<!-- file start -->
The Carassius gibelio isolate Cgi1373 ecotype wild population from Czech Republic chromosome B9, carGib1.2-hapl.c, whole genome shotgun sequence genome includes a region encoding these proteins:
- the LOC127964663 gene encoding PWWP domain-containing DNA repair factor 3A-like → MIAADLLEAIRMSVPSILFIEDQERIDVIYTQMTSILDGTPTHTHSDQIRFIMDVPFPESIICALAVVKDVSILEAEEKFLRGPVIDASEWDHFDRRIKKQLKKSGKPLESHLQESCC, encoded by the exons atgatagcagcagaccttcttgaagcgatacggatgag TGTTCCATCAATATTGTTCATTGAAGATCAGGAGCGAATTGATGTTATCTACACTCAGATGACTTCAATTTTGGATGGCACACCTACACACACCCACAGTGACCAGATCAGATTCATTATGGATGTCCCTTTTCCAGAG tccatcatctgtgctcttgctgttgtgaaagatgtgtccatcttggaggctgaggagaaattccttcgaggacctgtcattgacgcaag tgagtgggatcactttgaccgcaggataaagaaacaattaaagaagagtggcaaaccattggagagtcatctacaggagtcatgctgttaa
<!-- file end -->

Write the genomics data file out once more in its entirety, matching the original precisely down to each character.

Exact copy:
The Carassius gibelio isolate Cgi1373 ecotype wild population from Czech Republic chromosome B9, carGib1.2-hapl.c, whole genome shotgun sequence genome includes a region encoding these proteins:
- the LOC127964663 gene encoding PWWP domain-containing DNA repair factor 3A-like → MIAADLLEAIRMSVPSILFIEDQERIDVIYTQMTSILDGTPTHTHSDQIRFIMDVPFPESIICALAVVKDVSILEAEEKFLRGPVIDASEWDHFDRRIKKQLKKSGKPLESHLQESCC, encoded by the exons atgatagcagcagaccttcttgaagcgatacggatgag TGTTCCATCAATATTGTTCATTGAAGATCAGGAGCGAATTGATGTTATCTACACTCAGATGACTTCAATTTTGGATGGCACACCTACACACACCCACAGTGACCAGATCAGATTCATTATGGATGTCCCTTTTCCAGAG tccatcatctgtgctcttgctgttgtgaaagatgtgtccatcttggaggctgaggagaaattccttcgaggacctgtcattgacgcaag tgagtgggatcactttgaccgcaggataaagaaacaattaaagaagagtggcaaaccattggagagtcatctacaggagtcatgctgttaa